I want to ensure members of the public that, along with Wiltshire Police and partners, we will work to increase the trust and confidence of victims and encourage them to come forward to report acts of hate crime.
My aim in Wiltshire is to ensure that every member of the public has confidence in the service they will receive from the Wiltshire Police to identify and prosecute offender of hate crimes.
Angus Macpherson Wiltshire Police and Crime Commissioner
Hate Crime Awareness Week 2016
I am writing to offer my support for Hate Crime Awareness Week and the ongoing work you do to tackle and raise awareness of hate crime.
As Wirral Council’s cabinet member for housing and community safety, I am part of a partnership of agencies charged with building safer, stronger, more confident communities where people feel safe. We are therefore very grateful for your campaign to raise awareness of hate crime and your work to encourage people to report incidents of it.
As you will be only too aware, many victims remain unconvinced of the need to report incidents – resulting in massive under reporting – and far too many victims have been left feeling unsupported and let down by the response by public agencies when they do.
Determined to change this situation, the Police and Crime Commissioner for the Liverpool City Region has published a victim strategy and led a thorough review of victim support services, resulting in enhanced and specialist care for victims of crime in Wirral and across Merseyside. It includes a new advocacy service, which, among other things, improves visibility and outreach work to improve public awareness of hate crime and the support available, plus an integrated service from the point of contact through to resolution.
Together, we will send a loud and clear message to the perpetrators that we will not tolerate hate crime and prove to its victims that they should not suffer in silence and will receive the support they need.
Yours sincerely Councillor George Davies
Stop Hate UK
Stop Hate UK is proud to support National Hate Crime Awareness Week
National Hate Crime Awareness Week
Saturday 8th-Saturday 15th October 2016
Stop Hate UK are once again proud to be working in partnership with the charity, 17-24-30, to coordinate and promote National Hate Crime Awareness Week 2016.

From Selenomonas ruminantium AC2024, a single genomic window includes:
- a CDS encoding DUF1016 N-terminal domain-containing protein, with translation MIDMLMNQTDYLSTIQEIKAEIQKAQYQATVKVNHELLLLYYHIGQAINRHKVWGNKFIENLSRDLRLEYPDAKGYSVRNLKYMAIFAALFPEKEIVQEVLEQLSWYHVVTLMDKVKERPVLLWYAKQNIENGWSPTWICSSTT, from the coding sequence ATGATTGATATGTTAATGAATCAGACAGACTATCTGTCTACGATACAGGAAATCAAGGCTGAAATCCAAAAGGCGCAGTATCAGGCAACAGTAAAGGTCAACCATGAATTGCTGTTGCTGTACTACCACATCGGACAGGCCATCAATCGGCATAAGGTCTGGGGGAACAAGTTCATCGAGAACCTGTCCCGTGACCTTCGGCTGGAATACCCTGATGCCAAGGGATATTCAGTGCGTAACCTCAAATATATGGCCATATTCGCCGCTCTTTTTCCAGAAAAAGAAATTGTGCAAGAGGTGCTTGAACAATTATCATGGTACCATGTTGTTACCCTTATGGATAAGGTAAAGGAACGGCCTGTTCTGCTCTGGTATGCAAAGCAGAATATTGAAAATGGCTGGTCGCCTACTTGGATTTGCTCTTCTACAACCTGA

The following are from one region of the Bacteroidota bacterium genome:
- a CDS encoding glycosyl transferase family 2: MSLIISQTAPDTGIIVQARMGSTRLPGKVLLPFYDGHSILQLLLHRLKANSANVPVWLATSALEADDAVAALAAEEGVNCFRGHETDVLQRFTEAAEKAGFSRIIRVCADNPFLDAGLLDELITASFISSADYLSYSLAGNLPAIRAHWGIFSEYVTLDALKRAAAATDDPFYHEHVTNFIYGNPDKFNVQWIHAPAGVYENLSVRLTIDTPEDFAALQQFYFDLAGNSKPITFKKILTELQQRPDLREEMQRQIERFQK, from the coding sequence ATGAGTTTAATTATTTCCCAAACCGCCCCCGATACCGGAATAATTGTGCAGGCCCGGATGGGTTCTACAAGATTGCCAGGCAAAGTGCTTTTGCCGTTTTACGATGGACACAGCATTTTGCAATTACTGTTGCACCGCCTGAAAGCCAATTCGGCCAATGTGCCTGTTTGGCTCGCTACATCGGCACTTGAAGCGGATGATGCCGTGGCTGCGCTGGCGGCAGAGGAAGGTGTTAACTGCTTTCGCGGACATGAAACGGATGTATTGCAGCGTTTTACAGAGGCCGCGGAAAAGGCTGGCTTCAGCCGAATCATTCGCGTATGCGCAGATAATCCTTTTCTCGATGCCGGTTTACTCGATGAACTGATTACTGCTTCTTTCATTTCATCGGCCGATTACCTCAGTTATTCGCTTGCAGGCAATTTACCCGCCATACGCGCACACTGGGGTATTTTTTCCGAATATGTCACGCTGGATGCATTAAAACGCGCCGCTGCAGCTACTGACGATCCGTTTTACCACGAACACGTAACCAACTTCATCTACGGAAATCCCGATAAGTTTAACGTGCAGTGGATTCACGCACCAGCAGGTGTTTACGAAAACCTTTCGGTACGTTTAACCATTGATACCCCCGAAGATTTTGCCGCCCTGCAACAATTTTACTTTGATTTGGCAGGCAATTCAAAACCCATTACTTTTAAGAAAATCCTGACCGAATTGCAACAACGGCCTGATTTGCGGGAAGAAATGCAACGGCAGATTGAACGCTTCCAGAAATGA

17-24-30 was set up in 2009 by Mark Healey and Ryan Parkins following the London bombings in 1999 so that we would never forget the 139 people who were killed or injured. National Hate Crime Awareness Week has since become a focus each year for individuals and organisations, large and small, to show their commitment to stopping hate.
The week begins on Saturday 8th October with a service of Hope and Remembrance at St. Paul’s Cathedral, to remember all those who have lost their lives because of Hate Crime and all those who have been affected by it. (Click here for the full launch event information)
During the week various events and initiatives will be held throughout the country by charitable and voluntary organisations, statutory agencies such as the police, police and crime commissioners, local authorities – and many others. Through information stalls, campaigns and social media these agencies will be working together to raise awareness about the different ways to report Hate Crime and the support services that exist to help those who are affected. You can see the Guide to holding your own event by clicking here
Rose Simkins, Chief Executive of Stop Hate UK said:
“National Hate Crime Awareness Week is always a wonderful event, as it sees so many organisations working together to raise awareness about Hate Crime. Hate Crime across all monitored strands – disability, faith, gender identity, race and sexual orientation is a much under-reported crime. It’s important that we all continue to work together to ensure that those people who have been impacted by Hate Crime know where and how they can access support and the different options available to them. We want to see all perpetrators brought to justice and our communities made safer.”
Stop Hate UK and 17-24-30 have released a joint press release, which you can read by clicking here.
We hope as many people as possible participate in National Hate Crime Awareness Week. Keby looking for #NHCAW right across social media.
Community Security Trust
On behalf of all at Community Security Trust (CST), I am pleased to be able to pledge our support for National Hate Crime Awareness Week this year. I am proud of our past and present association with NHCAW, and with many of the excellent organisations and individuals who contribute to the week, and wish it continued success.